2014 ASIAN GAMES – SWIMMING
- Sunday, September 21st-Friday, September 26th
- Incheon, South Korea
- Prelims/Finals: 9AM/7PM local time
- Event website
- Entry lists
- Meet results
- Women’s 50 backstroke
- Men’s 50 freestyle
- Women’s 400 IM
- Men’s 200 breaststroke
- Women’s 100 butterfly
- Men’s 400 freestyle
- Women’s 4x200m freestyle relay
Women’s 50 backstroke
- World record – 27.06 – Zhao Jing – CHN (2009)
- Asian record – 27.06 – Zhao Jing – CHN (2009)
- Asian Games record – 27.45 – Gao Chang – CHN (2010)
Yuanhui Fu of China was able to separate herself from the field towards the end to hit the wall with a comfortable win in the women’s 50m backstroke. Her time of 27.66 was just about two tenths of a second slower than the Asian Games record of 27.45 set by Gao Chang of China in 2010.
The win did however, mark the third games in a row in which a Chinese women won the 50m backstroke. Previous to 2006, the 50s were not included in the schedule, making the Chinese a perfect three for three in this event.
Second tonight was Yekaterina Rudenko of Kazakhstan in 28.04 followed by Japan’s Miyuki Takemura in 28.27.
Men’s 50 freestyle
- World record – 20.91 – Cesar Cielo – BRA (2009)
- Asian record – 21.88 – Shinri Shioura – JPN (2014)
- Asian Games record – 21.94 – Ning Zetao – CHN (2014)
Winning the 50m freestyle was Zetao Ning of China falling just one one-hundredth of a second short of the Asian Games record which he set in the prelims of the race.
His time of 21.95 made him the only swimmer to break the 22-second barrier here in Incheon, as second place finisher Shinri Shioura of Japan touched in at 22.11.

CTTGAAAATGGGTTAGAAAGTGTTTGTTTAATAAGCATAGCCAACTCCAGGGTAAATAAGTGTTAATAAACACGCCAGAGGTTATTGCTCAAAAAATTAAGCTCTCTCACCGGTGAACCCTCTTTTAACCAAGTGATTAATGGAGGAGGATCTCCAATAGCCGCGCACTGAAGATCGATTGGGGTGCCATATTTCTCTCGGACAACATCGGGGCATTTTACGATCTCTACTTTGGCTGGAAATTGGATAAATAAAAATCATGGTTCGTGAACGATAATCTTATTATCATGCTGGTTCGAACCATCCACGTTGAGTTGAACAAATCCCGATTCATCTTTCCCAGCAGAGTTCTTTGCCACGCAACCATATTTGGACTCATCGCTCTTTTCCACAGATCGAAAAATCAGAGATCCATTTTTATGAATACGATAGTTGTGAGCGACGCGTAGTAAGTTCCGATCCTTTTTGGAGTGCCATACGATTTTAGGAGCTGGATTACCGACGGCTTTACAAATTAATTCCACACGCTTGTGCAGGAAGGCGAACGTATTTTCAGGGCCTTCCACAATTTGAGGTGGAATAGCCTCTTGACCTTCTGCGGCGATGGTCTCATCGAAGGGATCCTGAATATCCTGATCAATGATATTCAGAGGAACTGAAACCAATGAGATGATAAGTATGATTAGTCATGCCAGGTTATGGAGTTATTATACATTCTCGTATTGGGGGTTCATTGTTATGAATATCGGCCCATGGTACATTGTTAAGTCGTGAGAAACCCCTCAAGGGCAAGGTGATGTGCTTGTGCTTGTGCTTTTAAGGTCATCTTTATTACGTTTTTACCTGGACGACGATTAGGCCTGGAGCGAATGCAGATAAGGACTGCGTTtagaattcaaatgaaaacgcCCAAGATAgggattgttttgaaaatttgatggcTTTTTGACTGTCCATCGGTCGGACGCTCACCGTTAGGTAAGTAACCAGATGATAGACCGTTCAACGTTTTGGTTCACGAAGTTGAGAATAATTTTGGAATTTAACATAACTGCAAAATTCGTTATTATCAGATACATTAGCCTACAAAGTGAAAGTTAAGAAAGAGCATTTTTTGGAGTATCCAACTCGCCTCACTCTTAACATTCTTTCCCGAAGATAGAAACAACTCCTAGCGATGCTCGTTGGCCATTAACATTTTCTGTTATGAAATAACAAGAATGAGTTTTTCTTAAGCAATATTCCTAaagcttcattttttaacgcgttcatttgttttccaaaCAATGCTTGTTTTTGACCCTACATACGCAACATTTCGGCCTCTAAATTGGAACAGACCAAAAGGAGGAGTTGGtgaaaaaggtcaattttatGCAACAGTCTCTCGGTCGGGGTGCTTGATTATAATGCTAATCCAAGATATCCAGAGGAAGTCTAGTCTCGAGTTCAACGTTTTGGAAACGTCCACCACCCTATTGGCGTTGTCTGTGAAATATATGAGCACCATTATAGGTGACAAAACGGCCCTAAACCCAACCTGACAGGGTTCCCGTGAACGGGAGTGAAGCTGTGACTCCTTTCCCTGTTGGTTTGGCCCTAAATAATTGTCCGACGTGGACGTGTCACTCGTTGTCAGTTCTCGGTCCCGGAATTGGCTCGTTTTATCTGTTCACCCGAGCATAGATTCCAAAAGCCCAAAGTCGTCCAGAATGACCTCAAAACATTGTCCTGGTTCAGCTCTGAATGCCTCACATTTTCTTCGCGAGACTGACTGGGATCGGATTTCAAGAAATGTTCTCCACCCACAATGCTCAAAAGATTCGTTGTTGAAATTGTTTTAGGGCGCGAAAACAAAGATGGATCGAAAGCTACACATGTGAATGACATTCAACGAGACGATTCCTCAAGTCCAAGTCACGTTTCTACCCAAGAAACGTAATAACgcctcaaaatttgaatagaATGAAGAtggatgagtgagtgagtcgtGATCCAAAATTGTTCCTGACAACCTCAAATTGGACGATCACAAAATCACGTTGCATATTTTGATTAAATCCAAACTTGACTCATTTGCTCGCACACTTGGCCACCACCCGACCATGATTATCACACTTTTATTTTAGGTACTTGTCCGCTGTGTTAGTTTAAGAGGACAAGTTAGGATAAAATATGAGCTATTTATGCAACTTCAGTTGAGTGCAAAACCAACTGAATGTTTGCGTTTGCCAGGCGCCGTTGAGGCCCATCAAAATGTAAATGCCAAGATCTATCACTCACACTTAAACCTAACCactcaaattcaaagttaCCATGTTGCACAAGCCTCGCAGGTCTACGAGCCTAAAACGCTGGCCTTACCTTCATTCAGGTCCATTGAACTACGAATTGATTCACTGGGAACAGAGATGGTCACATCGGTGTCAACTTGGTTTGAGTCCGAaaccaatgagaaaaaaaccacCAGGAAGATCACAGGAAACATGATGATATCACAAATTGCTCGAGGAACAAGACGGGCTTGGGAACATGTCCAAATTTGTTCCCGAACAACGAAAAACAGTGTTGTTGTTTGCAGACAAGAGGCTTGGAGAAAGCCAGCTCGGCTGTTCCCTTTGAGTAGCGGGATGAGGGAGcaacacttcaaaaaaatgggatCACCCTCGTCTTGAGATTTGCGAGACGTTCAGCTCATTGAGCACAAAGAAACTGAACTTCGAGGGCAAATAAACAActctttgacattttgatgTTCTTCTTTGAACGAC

That hold for Zetao marks the first gold for the Chinese men in the swimming portion of these games which has been absolutely dominated by the Japanese thus far.
Two Japanese swimmers however did make it on the podium tonight as Kenta Ito finished third in 22.16.
Women’s 400 IM
- World record – 4:28.43 – Ye Shiwen – CHN (2012)
- Asian record – 4:28.43 – Ye Shiwen – CHN (2012)
Asian Games record – 4:33.79 – Ye Shiwen – CHN (2010)
As was expected, Ye Shiwen of China absolutely dominated the field in the 400m IM final to become repeat champion at just 18 years old.
Shiwen started out quick with a 1:00.86 100m fly split to lead the charge early heading into the backstroke. She let up a bit in the backstroke and was challenged by her countrymen Min Zhou and Vietnam’s Thi Anh Vien Nguyen who were both right with her at the 200 wall.
Nguyen fell of Shiwen’s pace, however did earn herself a bronze medal touching the wall in 4:39.65.
After the 200, Shiwen blasted the field with some great breaststroke splits continuing to advance her lead and touch that 300 wall in 3:29.93. With two wicked freestyle splits of 31.86 and 31.18 she made her move to fly home and touch the wall in 4:32.97 to not only win gold, but break her own Asian Games record from 2010.
Men’s 200 breaststroke
- World record – 2:07.01 – Akihiro Yamaguchi – JPN (2012)
- Asian record – 2:07.01 – Akihiro Yamaguchi – JPN (2012)
Asian Games record – 2:09.97 – Kosuke Kitajima (2002)